The Workers’ Party has called for an urgent government response to the latest research, published this week, listing Ireland as the world’s biggest tax haven.
Workers’ Party city councillor Éilis Ryan said:
“A report released yesterday by researchers in the University of California (Berkeley), shows that 50% of the foreign profits of US multinationals were put on the accounting books in countries considered to be tax havens. 18% of all profits were put on the books in Ireland – over double the amount put on the books in any other country.
“What this shows is that, for a US company doing business in France, or Zambia, or anywhere else, there is a huge incentive for them to transfer their profits to multinationals in countries with tax haven-style regimes, such as Ireland.”
Councillor Ryan continued:
“This is very clearly damaging the countries where these profits are being transferred from, by reducing the tax revenues those countries are entitled to.
“But it is also further worrying evidence that Ireland’s own economic strategy is built on sand. The Berkeley report estimates that pre-tax profits booked by US multinationals in Ireland are 800% of the wages paid by those companies in Ireland. This is compared with well below 50% in Germany and France. It’s further evidence that our government’s tax haven economic strategy is delivering for corporate profits – not for workers in terms of jobs or wages.”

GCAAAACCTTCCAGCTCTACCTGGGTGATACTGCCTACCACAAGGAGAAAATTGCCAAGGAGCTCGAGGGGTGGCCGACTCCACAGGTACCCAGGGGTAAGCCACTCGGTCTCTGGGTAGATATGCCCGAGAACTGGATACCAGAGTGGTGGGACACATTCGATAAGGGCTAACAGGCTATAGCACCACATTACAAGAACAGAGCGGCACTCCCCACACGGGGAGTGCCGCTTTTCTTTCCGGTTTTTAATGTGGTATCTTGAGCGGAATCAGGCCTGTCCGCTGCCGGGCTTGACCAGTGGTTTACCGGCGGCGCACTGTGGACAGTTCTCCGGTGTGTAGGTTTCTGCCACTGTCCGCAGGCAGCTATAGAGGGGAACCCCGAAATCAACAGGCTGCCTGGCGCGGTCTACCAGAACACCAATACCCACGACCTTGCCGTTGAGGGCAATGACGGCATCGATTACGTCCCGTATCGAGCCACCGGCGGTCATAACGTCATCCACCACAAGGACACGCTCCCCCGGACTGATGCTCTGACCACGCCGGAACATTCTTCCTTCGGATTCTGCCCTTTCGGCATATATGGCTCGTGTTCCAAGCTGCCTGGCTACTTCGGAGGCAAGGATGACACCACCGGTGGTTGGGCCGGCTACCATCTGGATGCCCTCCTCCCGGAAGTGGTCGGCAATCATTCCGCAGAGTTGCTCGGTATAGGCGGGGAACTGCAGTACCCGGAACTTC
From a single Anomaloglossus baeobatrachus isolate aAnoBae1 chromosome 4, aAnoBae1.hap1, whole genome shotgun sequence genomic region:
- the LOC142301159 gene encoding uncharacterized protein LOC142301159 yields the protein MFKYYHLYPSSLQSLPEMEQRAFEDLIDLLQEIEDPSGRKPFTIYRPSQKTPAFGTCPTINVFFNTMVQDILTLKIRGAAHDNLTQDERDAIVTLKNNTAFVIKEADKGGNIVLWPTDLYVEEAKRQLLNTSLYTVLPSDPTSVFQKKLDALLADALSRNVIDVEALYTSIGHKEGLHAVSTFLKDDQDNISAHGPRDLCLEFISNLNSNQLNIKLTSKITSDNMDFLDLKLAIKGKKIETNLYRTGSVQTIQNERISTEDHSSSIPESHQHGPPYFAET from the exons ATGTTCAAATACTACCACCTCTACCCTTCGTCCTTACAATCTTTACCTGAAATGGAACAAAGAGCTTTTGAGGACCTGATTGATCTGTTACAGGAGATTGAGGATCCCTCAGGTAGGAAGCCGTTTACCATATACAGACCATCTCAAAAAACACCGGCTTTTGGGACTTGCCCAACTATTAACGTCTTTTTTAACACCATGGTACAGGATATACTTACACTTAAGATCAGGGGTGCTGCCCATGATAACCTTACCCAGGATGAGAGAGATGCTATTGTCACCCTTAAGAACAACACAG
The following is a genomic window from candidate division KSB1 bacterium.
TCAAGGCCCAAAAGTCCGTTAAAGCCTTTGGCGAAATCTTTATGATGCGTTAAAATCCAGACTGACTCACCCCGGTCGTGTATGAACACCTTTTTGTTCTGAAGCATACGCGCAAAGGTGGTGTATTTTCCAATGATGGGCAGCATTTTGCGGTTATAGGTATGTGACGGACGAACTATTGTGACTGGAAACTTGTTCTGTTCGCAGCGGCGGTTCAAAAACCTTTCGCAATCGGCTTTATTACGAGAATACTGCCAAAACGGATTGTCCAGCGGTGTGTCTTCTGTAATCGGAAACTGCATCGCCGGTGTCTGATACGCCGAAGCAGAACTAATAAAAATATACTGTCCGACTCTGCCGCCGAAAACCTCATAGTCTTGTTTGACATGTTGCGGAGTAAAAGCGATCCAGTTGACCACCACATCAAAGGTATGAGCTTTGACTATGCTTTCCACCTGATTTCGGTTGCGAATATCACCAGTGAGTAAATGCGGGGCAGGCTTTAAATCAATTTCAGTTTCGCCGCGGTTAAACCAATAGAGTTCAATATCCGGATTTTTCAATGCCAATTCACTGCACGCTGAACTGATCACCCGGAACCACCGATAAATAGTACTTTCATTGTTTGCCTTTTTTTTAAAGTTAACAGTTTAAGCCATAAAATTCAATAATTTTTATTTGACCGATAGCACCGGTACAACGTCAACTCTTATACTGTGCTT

Councillor Ryan concluded:
“It is astounding that no major political party is willing to tackle Ireland’s low tax model. What the Workers’ Party proposes is that, in order to move away from our high-risk dependence on corporate profit shifting, we need to build and invest in our own indigenous, publicly-owned industries, which can actually contribute to our society, instead of simply facilitating vultures.
“This will be a major plank of our European election campaign next May.”
The report’s full title is “The Exorbitant Tax Privilege.” Its authors are Gabriel Zuman (University of California, Berkeley) and Thomas White (University of Sheffield), and was published by the National Bureau of Economic Research (Cambridge, MA).It is available online here.